In the first of our new feature pieces looking back on the weekend’s action with the benefit of a cold towel over the head, Sam Dalling considers what Eddie Howe might do if Bruno cannot take residency in the middle for a while….
The thing about Bruno being in the middle, is his tendency to know precisely what is required.
So not having him there, well, that leaves one serious gap to plug.
Against Fulham on Sunday, Bruno’s half-time withdrawal did not prevent United claiming a late three points.
His ankle had twisted earlier, one of those impact injuries that will have anyone “who knows” wincing. Sometimes, despite initial swelling, actual damage can be minimal. A week of slowly teasing peas into a semi-thawed state does the trick. But if there are ligaments involved, then recovery can take much longer.
Bruno was distraught. He tried to play on but signalled to the bench shortly before the break. Eddie Howe admitted he ought to have withdrawn the midfielder more swiftly. Bruno eventually left SJP on crutches, although that, and the presence of a protective boot, can be misleading. Caution is always exercised.
But how do United cope if Bruno is absent for an extended period? Or any period at all for that matter. A trip to Crystal Palace is just days away, and then there is the small matter of a two-legged semi final.
A Bruno-less United have taken just two points from the three Premier League games this season. He is the complete midfielder, a market-leader in what he does. Both what he brings and what he represents are irreplaceable.
On Sunday, Bruno’s departure, initially, saw no formation change. Joelinton dropped onto the left of the midfield three, with Sean Longstaff sliding centrally.
No-one in this United side splits opinion like Longstaff. But this was undoubtedly one of his best performances. He completed 87% of his 54 passes. Slap bang in the middle is, it seems, where he can excel.
As an ‘8’s, Longstaff’s speed of movement is slightly lacking. In the summer, Longstaff takes the new ball for Tynemouth Cricket Club and he has the mobility of a traditional quick bowler. Fit, strong and able to run all day, yes. But agile? If the ball is not precisely where he needs it to be, he struggles to adjust his body. That is often what causes the SJP groans.
But as a ‘6’ Longstaff will receive the majority of his passes from centre-backs, with him then being the one to find the gaps. He has the ability, the range, to do that. It is the role Jonjo Shelvey played last year, but sadly he is not, for the time being at least, an option.
If Longstaff continues in that role, Sven Botman and Fabian Schär will need to be a little more selective. Longstaff is not able to wriggle his way out of tight corners under pressure like Bruno, nor will he want to try. But that is no slight on him: the Brazilian has drawn more than twice as many fouls (42) as the next nearest United player.
Joelinton being deployed deeper is no bad thing either. He leads United’s regular starters (12 or more league games) in successful tackles or interceptions (4.37) per 90 minutes. His steel is better suited centrally.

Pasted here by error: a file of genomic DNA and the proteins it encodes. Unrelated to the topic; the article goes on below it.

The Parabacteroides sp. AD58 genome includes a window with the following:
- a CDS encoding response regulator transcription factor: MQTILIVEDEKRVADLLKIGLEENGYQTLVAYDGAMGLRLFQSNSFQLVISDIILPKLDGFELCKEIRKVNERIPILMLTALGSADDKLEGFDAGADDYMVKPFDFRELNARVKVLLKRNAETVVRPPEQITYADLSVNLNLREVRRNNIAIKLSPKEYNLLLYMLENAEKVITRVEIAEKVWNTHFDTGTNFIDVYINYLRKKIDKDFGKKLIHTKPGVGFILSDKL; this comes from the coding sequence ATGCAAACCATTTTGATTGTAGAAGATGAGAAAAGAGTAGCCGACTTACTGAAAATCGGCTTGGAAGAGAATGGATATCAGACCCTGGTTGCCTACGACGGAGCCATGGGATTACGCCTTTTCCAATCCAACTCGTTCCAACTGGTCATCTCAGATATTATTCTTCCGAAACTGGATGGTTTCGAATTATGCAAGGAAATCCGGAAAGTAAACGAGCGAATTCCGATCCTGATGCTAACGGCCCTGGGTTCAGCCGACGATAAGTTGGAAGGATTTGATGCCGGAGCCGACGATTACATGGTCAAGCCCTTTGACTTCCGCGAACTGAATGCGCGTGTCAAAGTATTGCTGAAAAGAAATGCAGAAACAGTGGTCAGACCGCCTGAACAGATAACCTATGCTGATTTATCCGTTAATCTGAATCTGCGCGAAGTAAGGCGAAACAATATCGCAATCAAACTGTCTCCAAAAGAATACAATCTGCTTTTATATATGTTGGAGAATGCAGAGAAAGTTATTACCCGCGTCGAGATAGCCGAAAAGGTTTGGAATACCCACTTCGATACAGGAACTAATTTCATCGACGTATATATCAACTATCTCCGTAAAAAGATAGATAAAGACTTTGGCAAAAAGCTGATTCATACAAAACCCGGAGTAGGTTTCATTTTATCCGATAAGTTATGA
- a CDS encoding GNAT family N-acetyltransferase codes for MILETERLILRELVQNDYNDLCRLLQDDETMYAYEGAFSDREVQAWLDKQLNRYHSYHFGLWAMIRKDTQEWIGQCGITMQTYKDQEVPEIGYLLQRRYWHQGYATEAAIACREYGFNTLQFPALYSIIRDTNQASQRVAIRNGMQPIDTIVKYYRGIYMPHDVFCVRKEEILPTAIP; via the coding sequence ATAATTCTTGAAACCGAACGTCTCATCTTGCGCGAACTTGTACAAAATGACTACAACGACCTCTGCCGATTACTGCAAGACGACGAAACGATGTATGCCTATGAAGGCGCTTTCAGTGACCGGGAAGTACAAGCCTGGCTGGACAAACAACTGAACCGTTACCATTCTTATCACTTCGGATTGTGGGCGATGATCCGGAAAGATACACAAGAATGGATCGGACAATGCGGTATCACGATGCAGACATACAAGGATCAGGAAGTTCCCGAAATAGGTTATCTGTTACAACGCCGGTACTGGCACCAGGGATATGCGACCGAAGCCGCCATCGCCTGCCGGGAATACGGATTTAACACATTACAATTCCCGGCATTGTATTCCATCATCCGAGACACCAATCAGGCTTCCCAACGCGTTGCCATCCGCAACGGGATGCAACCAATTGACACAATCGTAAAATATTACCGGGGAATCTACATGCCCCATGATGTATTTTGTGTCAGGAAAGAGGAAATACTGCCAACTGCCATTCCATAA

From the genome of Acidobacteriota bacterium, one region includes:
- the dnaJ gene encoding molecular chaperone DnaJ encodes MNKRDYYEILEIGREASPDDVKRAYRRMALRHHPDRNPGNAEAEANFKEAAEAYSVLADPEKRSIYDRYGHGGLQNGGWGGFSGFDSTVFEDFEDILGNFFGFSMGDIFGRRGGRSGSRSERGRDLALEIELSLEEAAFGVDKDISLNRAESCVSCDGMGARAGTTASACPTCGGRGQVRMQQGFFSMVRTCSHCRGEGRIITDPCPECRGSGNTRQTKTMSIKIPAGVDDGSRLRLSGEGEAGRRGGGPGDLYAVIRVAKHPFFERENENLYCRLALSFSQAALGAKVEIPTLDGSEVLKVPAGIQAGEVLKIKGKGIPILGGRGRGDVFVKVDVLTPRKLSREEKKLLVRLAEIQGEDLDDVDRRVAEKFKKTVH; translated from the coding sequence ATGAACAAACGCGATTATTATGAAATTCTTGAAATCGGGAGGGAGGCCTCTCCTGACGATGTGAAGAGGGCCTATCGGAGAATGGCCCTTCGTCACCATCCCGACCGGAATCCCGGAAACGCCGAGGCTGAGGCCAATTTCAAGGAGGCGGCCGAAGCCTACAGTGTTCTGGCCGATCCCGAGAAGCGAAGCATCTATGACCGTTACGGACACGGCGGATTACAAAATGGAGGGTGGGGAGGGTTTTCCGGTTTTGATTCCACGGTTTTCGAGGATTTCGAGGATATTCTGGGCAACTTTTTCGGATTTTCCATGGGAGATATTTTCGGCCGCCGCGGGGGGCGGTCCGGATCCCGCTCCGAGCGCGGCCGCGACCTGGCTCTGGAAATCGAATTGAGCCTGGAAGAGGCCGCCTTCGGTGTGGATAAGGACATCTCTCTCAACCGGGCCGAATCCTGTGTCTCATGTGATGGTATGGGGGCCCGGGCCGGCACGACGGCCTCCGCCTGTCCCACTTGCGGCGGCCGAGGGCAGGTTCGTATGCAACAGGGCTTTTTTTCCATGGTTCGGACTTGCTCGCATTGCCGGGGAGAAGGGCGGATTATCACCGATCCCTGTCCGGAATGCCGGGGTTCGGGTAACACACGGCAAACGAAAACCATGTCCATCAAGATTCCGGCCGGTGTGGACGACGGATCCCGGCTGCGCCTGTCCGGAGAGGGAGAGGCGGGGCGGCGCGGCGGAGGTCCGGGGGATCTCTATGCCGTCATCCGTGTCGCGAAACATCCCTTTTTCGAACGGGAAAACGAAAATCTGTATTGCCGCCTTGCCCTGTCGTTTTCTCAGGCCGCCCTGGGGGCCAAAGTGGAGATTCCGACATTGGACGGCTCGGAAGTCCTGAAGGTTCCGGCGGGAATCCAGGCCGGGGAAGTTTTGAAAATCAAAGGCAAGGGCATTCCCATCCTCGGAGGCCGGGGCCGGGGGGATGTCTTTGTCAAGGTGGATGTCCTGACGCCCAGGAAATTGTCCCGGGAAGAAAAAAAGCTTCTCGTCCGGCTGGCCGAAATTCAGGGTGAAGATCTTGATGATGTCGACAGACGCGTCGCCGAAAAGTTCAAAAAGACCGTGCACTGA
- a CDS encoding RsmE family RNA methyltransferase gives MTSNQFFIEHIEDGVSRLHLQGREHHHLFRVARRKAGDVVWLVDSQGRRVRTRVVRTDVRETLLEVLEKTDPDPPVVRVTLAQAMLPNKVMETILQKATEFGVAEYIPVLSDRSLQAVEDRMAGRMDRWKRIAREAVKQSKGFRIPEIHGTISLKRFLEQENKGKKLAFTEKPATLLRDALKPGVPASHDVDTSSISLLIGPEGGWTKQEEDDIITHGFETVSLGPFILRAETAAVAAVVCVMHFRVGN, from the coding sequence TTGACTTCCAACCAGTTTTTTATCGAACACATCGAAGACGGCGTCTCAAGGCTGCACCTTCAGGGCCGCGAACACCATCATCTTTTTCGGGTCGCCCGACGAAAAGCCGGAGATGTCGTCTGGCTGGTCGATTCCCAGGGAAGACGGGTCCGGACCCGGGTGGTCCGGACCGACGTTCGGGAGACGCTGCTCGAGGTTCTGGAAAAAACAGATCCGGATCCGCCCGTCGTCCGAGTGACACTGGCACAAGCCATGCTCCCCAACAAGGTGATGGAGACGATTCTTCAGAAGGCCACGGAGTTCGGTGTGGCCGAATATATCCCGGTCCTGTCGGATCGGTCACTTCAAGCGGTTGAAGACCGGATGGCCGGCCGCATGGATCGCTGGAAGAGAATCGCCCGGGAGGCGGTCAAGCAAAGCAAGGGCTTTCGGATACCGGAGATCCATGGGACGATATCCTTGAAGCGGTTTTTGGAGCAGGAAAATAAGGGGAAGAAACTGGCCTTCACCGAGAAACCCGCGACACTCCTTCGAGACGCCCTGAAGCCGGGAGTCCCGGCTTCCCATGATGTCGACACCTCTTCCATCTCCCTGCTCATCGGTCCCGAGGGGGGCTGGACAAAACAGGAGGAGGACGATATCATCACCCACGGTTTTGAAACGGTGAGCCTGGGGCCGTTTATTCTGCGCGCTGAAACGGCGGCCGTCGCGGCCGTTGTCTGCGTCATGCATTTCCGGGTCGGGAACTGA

ASM replaced Bruno on Sunday, and suddenly United had balance. Maxi can be as frustrating as he is brilliant, but teams cannot afford to leave him unattended. Despite playing the equivalent of just 5.1 games, only Joelinton has completed more successful dribbles (20 as opposed to 22). Gone, fortunately, are the ‘Give it Maxi and see’ days but it is inescapable that Newcastle carry more threat, more unpredictability, with him.
But does that leave Dan Burn too exposed? Being from Blyth might make him unbeatable in song, but as excellent as Burn has been, having Joelinton and Joe Willock in front of him helps. Opposition will fancy themselves down the right if Howe opts for ASM on the left of a front three.
The last 20 minutes on Sunday saw eventual match-winner Alexander Isak replace Willock. Traditionalists purred and Generation Z’ers scrambled to find someone who no longer requires ID to buy alcohol, and asked ‘what the fuck is this 4-4-2 thing you speak of?’
Can Wilson and Isak play together has been the question since the latter arrived. From a relatively small sample size, the signs are promising. It was from Wilson’s cross that Isak broke Fulham’s resistance.
Wilson, Isak ASM and Miguel Almiron are United’s four best attackers. But could Howe risk starting them altogether? That would be a little harsh on Willock, who would likely miss out on a Longstaff-Joelinton partnership. And at least if there is a three man midfield, Burn would have some cover.
What Bruno’s absence, if confirmed, could lead to is a change in transfer plan. Howe has been pretty frank in stating that January business will likely be dictated by who is left standing come the final week. The Summer may come early, with links to Rúben Neves exciting.
For now though, Howe will surely play the odds, and keep it conservative. Since the defeat to Cambridge United, he has, according to fbref, started with 4-3-3 in 43 out of 44 games.
And so should Bruno miss the trips south, the favourite is surely:
But who would you play with no Bruno in the middle?
Sam Dalling @SamJDalling